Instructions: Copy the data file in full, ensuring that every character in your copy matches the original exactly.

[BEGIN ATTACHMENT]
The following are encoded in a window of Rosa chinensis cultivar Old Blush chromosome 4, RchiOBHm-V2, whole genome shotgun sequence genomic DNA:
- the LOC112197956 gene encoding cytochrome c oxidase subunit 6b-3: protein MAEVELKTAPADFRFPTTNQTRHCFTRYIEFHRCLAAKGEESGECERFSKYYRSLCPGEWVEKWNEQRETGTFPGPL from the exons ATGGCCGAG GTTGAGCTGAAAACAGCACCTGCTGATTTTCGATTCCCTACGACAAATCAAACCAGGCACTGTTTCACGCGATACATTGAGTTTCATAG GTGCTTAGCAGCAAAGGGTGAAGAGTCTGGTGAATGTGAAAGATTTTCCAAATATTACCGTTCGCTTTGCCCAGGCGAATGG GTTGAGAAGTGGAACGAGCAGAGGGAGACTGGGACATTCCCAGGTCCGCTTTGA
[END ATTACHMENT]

The following are encoded in a window of Rosa chinensis cultivar Old Blush chromosome 4, RchiOBHm-V2, whole genome shotgun sequence genomic DNA:
- the LOC112197956 gene encoding cytochrome c oxidase subunit 6b-3: protein MAEVELKTAPADFRFPTTNQTRHCFTRYIEFHRCLAAKGEESGECERFSKYYRSLCPGEWVEKWNEQRETGTFPGPL from the exons ATGGCCGAG GTTGAGCTGAAAACAGCACCTGCTGATTTTCGATTCCCTACGACAAATCAAACCAGGCACTGTTTCACGCGATACATTGAGTTTCATAG GTGCTTAGCAGCAAAGGGTGAAGAGTCTGGTGAATGTGAAAGATTTTCCAAATATTACCGTTCGCTTTGCCCAGGCGAATGG GTTGAGAAGTGGAACGAGCAGAGGGAGACTGGGACATTCCCAGGTCCGCTTTGA